The album is in mono, apart from the two tracks released as a single, which are stereo. The music from the pilot generally has a fuller sound than the series tracks, and listening through good headphones reveals more background noise than listening through speakers. Overall the sound is perfectly good, and considerably better than some recent releases of an equivalent vintage. One additional point of interest, particularly given the spectacular rise to prominence this year of Don Davis, is that the composer of The Matrix and House on Haunted Hill is here credited as co-orchestrator with Joe Harnell. Davis must have been very young at the time, but even so, there is a complexity and solidity of architectural structure to the writing which today can be heard reflected in Davis' own scores.

This album does outstay its welcome somewhat, but then having too much music is always a better thing than having too little, and no one can complain at a disc running 74 minutes. The odd sequencing is irritating, but then can easily be rectified by simply programming the tracks oneself, and there is certainly some surprisingly good music here. What would be really nice is if some enterprising company produced a new recording of the best of this music with spectacular modern stereo (or surround) sound. Nevertheless, this is a worthwhile release, and one which, unlike so many tv related albums, can be enjoyed by anyone interested in well-crafted action adventure music.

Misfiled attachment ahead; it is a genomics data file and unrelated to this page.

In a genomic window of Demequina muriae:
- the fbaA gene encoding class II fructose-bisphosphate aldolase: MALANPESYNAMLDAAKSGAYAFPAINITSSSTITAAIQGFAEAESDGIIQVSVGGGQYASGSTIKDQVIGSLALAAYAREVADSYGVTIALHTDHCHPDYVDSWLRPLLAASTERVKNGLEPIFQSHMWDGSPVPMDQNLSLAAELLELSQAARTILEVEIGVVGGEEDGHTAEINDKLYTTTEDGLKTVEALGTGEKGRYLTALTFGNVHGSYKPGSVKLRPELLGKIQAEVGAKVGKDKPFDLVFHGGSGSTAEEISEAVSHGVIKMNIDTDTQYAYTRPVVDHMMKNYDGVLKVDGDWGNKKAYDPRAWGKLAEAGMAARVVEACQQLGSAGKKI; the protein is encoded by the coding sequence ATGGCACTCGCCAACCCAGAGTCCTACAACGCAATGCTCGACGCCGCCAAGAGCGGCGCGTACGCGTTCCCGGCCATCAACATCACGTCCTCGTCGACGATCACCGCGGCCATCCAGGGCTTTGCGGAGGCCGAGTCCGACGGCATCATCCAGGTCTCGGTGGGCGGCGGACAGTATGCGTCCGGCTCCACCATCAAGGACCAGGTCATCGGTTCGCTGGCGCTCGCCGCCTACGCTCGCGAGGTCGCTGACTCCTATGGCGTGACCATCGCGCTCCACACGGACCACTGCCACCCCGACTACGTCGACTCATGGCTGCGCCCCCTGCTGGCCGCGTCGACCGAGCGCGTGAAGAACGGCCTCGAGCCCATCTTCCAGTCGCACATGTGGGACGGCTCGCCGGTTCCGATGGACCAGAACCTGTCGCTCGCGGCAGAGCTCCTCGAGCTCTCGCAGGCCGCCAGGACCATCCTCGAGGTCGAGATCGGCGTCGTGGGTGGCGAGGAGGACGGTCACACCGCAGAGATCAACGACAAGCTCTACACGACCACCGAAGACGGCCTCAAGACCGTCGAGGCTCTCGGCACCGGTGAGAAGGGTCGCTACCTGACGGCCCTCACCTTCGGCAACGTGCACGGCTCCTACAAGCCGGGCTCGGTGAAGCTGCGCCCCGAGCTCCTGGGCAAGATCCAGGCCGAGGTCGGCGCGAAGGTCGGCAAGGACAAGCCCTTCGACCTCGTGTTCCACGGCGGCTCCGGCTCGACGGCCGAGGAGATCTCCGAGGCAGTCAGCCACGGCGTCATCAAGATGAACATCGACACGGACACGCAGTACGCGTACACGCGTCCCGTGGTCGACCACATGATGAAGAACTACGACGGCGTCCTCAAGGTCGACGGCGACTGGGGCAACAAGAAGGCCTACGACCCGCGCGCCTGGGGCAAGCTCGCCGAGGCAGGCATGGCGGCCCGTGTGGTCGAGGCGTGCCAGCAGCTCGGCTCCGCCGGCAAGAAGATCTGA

Gary S. Dalkin

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Gary S. Dalkin